We value thoughtful comments representing a range of views that make their point quickly and politely. We make an effort to protect discussions from repeated comments either by the same reader or different readers.
We follow the same standards for taste as the daily newspaper. A few things we won't tolerate: personal attacks, obscenity, vulgarity, profanity (including expletives and letters followed by dashes), commercial promotion, impersonations, incoherence, proselytizing and SHOUTING. Don't include URLs to Web sites.
We do not edit comments. They are either approved or deleted. We reserve the right to edit a comment that is quoted or excerpted in an article. In this case, we may fix spelling and punctuation.
We welcome strong opinions and criticism of our work, but we don't want comments to become bogged down with discussions of our policies and we will moderate accordingly.
We appreciate it when readers and people quoted in articles or blog posts point out errors of fact or emphasis and will investigate all assertions. But these suggestions should be sent via e-mail. To avoid distracting other readers, we won't publish comments that suggest a correction. Instead, corrections will be made in a blog post or in an article.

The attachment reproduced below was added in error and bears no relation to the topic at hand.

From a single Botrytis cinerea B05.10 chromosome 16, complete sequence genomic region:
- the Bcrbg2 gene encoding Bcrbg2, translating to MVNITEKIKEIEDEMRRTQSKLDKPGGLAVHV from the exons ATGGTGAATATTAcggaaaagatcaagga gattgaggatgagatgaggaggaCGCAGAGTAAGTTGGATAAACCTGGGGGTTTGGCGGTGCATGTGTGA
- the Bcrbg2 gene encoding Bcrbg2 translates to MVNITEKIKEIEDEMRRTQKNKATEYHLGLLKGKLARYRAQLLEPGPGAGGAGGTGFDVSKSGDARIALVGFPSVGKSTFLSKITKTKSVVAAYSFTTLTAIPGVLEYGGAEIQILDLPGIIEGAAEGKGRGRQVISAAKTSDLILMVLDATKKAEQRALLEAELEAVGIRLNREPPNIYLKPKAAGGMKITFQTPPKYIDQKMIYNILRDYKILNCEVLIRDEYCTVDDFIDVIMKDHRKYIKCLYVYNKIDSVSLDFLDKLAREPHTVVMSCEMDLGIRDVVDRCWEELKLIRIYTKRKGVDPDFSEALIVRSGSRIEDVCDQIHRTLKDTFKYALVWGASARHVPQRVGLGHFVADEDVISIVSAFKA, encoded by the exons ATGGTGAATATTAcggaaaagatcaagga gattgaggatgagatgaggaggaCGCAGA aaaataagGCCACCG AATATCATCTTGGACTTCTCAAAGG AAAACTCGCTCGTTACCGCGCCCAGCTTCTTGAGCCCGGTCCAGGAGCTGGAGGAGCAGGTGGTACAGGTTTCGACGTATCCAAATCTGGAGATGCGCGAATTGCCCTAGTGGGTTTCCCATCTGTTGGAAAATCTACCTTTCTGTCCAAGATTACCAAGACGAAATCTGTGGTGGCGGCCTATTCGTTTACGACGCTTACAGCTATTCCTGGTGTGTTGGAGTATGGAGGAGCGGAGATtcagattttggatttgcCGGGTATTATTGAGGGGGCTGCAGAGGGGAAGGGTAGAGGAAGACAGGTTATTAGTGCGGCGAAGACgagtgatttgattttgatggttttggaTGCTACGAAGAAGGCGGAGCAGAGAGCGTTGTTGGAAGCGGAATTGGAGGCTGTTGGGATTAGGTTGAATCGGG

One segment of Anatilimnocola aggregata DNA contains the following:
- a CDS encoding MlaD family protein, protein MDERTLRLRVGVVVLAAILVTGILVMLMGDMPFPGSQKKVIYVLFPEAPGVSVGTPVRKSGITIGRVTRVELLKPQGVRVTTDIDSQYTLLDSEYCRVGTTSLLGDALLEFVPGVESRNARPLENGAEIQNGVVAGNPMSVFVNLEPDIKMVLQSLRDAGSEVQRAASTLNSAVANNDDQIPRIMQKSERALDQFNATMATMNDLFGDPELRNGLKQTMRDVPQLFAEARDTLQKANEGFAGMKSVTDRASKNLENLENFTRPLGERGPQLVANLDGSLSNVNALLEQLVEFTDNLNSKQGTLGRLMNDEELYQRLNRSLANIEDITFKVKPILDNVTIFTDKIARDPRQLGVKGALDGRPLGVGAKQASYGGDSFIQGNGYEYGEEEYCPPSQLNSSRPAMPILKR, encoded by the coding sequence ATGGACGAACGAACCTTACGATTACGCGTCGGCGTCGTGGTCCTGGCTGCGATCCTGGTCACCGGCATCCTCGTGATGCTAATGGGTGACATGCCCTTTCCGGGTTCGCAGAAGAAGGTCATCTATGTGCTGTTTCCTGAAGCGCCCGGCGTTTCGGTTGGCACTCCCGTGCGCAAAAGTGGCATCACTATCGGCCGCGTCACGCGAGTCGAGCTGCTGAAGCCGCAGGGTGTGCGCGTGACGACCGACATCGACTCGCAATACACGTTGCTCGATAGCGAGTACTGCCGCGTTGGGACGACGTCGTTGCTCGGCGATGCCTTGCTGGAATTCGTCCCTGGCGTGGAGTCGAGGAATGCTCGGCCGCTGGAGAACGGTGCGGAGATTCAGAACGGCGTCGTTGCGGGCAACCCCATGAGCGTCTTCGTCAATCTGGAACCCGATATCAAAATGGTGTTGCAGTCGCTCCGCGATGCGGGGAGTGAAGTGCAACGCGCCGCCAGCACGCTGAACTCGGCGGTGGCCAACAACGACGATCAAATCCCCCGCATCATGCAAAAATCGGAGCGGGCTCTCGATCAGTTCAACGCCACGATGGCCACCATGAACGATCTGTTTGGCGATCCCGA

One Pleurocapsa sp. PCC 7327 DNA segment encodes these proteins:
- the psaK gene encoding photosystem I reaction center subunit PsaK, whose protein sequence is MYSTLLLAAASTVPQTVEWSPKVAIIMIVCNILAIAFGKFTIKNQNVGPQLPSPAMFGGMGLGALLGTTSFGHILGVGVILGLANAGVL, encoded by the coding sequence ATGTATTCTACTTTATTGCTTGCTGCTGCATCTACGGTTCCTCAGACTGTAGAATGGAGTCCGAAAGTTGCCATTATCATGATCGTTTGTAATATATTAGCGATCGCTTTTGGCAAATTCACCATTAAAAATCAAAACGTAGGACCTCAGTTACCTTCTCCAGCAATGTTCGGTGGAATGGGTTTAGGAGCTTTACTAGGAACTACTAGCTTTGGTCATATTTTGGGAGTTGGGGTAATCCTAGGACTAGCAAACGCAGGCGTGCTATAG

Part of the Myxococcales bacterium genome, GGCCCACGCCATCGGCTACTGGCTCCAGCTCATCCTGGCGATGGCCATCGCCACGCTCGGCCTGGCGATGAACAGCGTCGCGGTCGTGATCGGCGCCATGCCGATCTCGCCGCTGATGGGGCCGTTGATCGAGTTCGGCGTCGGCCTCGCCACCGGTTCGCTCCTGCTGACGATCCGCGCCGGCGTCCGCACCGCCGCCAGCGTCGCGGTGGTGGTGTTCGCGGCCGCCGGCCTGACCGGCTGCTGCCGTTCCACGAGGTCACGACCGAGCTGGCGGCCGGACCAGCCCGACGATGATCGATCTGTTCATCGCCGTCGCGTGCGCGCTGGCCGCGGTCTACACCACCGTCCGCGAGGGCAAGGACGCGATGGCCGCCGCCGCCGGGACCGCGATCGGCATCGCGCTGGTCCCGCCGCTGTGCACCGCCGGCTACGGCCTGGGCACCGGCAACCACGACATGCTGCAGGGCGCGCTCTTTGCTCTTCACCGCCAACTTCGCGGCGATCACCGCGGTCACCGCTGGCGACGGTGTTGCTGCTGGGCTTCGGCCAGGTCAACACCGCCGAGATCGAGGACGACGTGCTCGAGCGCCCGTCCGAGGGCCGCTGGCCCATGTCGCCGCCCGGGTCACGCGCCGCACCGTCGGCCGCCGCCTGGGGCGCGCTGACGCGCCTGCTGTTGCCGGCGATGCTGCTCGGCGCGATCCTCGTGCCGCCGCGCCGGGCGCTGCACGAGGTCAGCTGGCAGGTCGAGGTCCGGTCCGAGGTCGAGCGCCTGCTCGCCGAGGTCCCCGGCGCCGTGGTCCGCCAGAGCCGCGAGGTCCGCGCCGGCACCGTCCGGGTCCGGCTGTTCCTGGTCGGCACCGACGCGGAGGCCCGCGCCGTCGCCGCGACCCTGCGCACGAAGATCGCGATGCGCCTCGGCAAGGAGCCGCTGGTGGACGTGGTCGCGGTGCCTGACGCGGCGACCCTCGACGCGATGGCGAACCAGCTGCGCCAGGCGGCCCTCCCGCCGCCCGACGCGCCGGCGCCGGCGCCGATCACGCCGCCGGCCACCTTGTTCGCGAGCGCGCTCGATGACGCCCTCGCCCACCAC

- Photo Gallery: Catholic Schools Week in McCandless
- Photo Gallery: Catholic Schools Week in Ross
- Photo gallery: Northland library’s Family Fun Night
- Photo Gallery: Chinese New Year celebration at Orchard Hill Church
- Kean Quest Talent Search kicks off Feb. 6 on Richland stage
- North Hills vocal instructor pushes students to the top
- Hampton senior turns potato chip bags into strapless dress
- Ross residents still question revised residential plan
- St. Athanasius center’s first coordinator hands duties over
- Shaler grad pens poems on time served in Vietnam
- Sain’s spirit, positive outlook to be honored at annual race in North Park